End-to-end encryption being tested for group chats on Google’s Messages app


Google has begun testing end-to-end encryption for group chats on its Messages App after rolling out the service for individual chats.

Search giant Google recently announced that it was carrying out a number of tests for end-to-end encryption being employed on its “Messages” app, especially for group chats.

The multinational also noted that the feature may be rolled out to a few users of the “Messages” app who are on its open beta program.

According to a report by TechCrunch, the search giant initially began testing end-to-end encryption for individual chats in 2020, and later made the feature available to all users of the app in June.

Google’s messaging service is based on Rich Communication Services, also known as RCS, an upgraded version of the SMS service with added features like typing indicators and ‘read’ marks.

As per TechCrunch, the search giant has attempted to convince manufacturers and carriers, and even tech giants like Apple, to adopt the RCS system in order to allow sharing of high-quality multimedia content via android to iPhone users.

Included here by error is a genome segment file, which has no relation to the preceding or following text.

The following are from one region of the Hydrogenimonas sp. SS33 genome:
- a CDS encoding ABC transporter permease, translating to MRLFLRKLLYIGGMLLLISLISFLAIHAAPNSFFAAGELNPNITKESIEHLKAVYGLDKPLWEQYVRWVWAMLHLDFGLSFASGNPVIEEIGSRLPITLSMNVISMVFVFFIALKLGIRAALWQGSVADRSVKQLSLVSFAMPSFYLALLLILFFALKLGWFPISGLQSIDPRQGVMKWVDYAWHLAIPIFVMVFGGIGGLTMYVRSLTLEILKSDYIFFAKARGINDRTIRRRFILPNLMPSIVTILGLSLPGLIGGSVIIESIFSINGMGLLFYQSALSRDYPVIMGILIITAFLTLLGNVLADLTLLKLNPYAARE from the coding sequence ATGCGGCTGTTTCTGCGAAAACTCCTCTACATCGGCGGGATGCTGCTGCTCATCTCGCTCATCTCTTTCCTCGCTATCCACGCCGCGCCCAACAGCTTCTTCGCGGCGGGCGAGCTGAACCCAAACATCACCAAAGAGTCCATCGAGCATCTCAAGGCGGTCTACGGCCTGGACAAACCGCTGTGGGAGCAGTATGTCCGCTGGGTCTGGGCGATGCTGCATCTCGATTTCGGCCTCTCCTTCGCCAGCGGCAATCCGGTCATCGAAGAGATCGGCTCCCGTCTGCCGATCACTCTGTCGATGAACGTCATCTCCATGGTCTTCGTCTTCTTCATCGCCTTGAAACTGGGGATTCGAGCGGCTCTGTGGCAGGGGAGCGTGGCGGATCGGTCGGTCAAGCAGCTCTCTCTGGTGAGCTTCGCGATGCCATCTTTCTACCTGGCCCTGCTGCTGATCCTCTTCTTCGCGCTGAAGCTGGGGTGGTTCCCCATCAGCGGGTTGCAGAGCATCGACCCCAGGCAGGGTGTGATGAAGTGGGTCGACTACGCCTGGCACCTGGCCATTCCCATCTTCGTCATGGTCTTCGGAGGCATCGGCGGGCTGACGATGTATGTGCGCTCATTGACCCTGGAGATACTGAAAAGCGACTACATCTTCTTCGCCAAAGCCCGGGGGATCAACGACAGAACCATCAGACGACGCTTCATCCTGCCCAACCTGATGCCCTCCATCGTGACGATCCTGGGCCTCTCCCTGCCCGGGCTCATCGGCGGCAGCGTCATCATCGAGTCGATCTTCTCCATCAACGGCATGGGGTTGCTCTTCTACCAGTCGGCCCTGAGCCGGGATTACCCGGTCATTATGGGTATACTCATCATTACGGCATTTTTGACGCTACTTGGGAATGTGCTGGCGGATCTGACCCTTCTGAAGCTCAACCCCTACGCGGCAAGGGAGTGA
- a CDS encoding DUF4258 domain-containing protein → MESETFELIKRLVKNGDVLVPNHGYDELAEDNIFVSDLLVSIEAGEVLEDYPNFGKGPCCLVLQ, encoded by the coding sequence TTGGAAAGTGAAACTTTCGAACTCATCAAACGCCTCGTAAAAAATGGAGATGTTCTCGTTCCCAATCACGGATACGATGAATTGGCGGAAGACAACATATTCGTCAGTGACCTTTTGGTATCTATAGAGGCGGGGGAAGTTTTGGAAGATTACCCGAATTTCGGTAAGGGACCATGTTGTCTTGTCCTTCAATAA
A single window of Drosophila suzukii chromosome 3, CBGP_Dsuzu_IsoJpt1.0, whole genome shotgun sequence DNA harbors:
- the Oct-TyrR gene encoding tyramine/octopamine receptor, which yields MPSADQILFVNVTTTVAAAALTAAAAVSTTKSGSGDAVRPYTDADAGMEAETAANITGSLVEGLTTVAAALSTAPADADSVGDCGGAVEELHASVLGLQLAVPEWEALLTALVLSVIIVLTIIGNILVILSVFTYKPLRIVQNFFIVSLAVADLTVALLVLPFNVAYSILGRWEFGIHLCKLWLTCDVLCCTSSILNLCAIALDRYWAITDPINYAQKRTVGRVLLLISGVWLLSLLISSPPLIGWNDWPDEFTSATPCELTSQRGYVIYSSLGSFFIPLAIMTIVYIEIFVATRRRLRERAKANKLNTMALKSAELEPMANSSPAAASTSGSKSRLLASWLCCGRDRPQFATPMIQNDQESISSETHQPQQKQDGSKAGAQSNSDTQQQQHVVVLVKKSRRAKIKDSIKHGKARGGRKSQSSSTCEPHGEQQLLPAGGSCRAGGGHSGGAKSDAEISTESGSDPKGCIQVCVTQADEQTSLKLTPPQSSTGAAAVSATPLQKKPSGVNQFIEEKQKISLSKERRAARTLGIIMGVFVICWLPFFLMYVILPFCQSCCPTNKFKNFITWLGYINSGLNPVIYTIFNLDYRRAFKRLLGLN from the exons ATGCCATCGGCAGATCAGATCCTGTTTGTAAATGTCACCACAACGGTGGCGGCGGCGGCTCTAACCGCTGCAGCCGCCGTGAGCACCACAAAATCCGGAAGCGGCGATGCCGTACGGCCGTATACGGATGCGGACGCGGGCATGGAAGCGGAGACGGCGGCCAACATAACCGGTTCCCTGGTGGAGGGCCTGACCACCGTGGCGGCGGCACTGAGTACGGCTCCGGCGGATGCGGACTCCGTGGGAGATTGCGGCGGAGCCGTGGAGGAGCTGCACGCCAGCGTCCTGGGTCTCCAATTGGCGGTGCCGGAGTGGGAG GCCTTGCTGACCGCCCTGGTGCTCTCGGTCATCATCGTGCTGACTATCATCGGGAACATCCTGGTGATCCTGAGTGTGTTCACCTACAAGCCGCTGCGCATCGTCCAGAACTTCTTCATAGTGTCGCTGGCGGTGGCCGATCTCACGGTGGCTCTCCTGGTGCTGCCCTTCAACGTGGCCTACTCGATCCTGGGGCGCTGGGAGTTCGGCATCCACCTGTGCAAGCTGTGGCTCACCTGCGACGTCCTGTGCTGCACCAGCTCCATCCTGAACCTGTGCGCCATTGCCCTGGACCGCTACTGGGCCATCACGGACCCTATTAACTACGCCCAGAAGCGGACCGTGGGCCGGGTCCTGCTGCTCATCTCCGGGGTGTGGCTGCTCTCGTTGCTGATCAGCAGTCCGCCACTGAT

“Today, all of the major mobile carriers and manufacturers have adopted RCS as the standard – except for Apple. Apple refuses to adopt RCS and continues to rely on SMS when people with iPhones message people with Android phones, which means their texting is stuck in the 1990s,” a blog post on Google read.

The blog post further read, “Hopefully, Apple can #GetTheMessage so we don’t have to keep waiting to remove the whole ‘green-versus-blue bubble’ thing. Happy birthday, SMS – you were a great start, and you had a good run, but everyone is ready for an upgrade”.

Meanwhile, Google has attempted to bridge the user experience between users having different operating systems by adding reaction support for iPhone texts.


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